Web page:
Stardew Valley is a masterclass in relaxing gaming. It quickly found an audience and has now spread to pretty much every gaming device. You inherit a farm and casually spend your days getting back in touch with nature. It’s mindfulness through gaming. The kind of game you can spend 12 hours a day playing to hide away from that awful unfriendly outside world. The exact opposite of the high-tension, adrenaline based fare that you usually associate with Esports. However, there is now competitive Stardew Valley and it’s actually a lot more fun than it sounds.
A small community of Stardew devotees has been brought into wider focus with a Twitch rivals event focusing specifically on the game. This event featured a prize pool of $35,000. No small sum for a casual game about farming and romancing that handsome lad who works in the supermarket. The competitive Stardew Valley experience might be different from the normal game or most people’s experience with it, but it’s just as charming and off-beat.
Competitive Stardew Valley Confuses Twitch
The Twitch chat for the Rivals event summed up the confusion of your average player over this sub-culture. Some choice comments from yesterday’s coverage are “Pure stress”, “This Guy isn’t that good at Stardew.”, “What’s the challenge?”, “Where do you find info on the challenge?”, “What are they trying to do?”, and “What is this?”.
Outside of confused spectators, there was an awful lot of people getting into the spirit of things. Rooting passionately for a player to hit their farming goals! It was a bizarre, but charming experience. Much like this celebration of wholesome streamers, it’s a welcome one.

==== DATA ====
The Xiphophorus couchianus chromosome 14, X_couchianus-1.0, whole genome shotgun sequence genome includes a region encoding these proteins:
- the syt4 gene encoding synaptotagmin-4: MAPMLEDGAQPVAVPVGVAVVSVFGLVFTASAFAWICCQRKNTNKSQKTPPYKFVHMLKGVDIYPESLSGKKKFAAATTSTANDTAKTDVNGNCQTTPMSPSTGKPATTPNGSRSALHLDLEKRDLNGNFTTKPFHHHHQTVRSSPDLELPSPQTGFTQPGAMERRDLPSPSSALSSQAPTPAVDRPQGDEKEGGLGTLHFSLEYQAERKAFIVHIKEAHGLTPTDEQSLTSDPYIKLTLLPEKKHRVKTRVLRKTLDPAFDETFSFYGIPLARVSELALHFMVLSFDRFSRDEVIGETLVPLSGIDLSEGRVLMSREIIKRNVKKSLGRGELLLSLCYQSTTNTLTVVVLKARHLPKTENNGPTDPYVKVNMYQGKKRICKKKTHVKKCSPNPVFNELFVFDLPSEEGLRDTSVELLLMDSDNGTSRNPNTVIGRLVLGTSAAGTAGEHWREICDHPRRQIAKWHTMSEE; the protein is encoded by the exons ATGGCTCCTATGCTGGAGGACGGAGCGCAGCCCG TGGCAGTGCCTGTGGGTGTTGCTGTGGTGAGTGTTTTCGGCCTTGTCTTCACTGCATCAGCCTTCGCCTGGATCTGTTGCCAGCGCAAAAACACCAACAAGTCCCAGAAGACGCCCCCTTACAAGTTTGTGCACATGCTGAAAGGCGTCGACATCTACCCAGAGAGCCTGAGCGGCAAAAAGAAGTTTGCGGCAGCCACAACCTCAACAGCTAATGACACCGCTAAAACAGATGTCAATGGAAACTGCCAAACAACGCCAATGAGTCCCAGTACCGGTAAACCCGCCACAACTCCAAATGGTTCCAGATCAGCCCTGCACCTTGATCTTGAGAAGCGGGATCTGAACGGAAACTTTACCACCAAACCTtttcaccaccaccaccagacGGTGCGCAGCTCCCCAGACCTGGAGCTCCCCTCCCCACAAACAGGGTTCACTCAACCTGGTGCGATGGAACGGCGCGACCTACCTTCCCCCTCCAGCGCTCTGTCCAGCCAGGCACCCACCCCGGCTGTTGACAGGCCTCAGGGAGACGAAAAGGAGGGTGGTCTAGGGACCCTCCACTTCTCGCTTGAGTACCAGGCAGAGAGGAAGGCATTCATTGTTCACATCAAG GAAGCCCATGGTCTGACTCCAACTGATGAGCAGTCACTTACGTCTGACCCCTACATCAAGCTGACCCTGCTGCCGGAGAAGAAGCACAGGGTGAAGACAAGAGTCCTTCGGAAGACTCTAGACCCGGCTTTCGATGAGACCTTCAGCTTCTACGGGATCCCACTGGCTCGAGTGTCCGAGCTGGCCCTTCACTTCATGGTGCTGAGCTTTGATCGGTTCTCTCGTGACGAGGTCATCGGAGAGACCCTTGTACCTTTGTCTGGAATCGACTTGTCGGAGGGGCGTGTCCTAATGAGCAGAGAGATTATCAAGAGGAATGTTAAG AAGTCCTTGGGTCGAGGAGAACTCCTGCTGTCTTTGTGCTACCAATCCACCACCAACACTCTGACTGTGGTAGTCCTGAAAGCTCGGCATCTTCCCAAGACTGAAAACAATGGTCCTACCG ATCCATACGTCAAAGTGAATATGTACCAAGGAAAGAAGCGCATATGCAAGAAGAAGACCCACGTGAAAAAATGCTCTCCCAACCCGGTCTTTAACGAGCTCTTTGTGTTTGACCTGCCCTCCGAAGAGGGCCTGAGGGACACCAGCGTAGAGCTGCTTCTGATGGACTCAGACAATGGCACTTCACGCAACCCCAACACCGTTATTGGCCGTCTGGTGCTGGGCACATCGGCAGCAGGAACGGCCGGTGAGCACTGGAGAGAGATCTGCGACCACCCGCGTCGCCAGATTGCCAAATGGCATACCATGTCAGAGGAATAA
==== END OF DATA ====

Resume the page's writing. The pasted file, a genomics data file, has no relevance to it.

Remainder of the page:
Competitive Stardew Valley can be confusing. At its core it’s similar to a speedrun of the game. The teams in the Twitch Rivals event competed to see who could accomplish certain in-game goals the quickest. This really goes against the usual patience and one-day-at-a-time approach to Stardew. Instead of relaxing and gradually progressing as you settle into the community, there is a ticking clock. You need to go faster, breath heavier, shout instead of talk, basically become a ball of farming-induced tension. It’s a niche and someone has to fill it.
The multiplayer patch is what has made competitive Stardew Valley a reality. Teams of four race around the village completing as many goals as possible, without stopping to savoir the small beautiful moments that Stardew offers its players. Competitive Stardew Valley is stress incarnate, amplified since its taking place with the same calm visuals and music. It’s an injection of tension in something that you usually find refreshing. Like a drill sergeant screaming “BE MINDFUL” at you while you try to meditate.
It’s Still Stardew
Esports are now big business. Competitive Stardew Valley is a tiny example, but it’s a fun reminder that anything can become an Esport if fans try hard enough. Some of the categories that teams compete for are uniquely Stardew. For one challenge, the teams must make the best farm. The objective best farm. The captain of each team gives the stream and other captains a tour of their beautiful farm at the end of the event. Then, each captain and the Twitch viewing audience vote for the best farm. Putting one of the prizes up to how quaint you’ve made your surroundings is a nice twist.
What makes competitive Stardew Valley work? There’s little going for it in terms of gameplay mechanics. It’s hardly the Esport-by-numbers that is Apex Legends. Instead, competitive Stardew Valley primarily exists in the same novelty space that speed runs do. It’s a competition based entirely around deconstructing a game and using this knowledge to play it in a way opposite to its design.
Relaxation Must Be Productive
Do viewers want to play games that way? Probably not. However, it’s still entertaining to watch. It’s a deconstruction of the mechanics of the game to enable the quickest performance of the goals, irrelevant of the intention of the game.
Competitive Stardew Valley demonstrates the capacity to get entertainment from min-maxing literally any game. Kind of like meditation that’s branded as a way of being more productive, competitive Stardew Valley takes something relaxing and makes it focus on achieving things.
Those who have settled down with in-game spouses and kids might not be about to reset their farm to practice speed-runs to the bottom of the mine, but competitive Stardew Valley is a fascinating demonstration of player’s passion for farm life.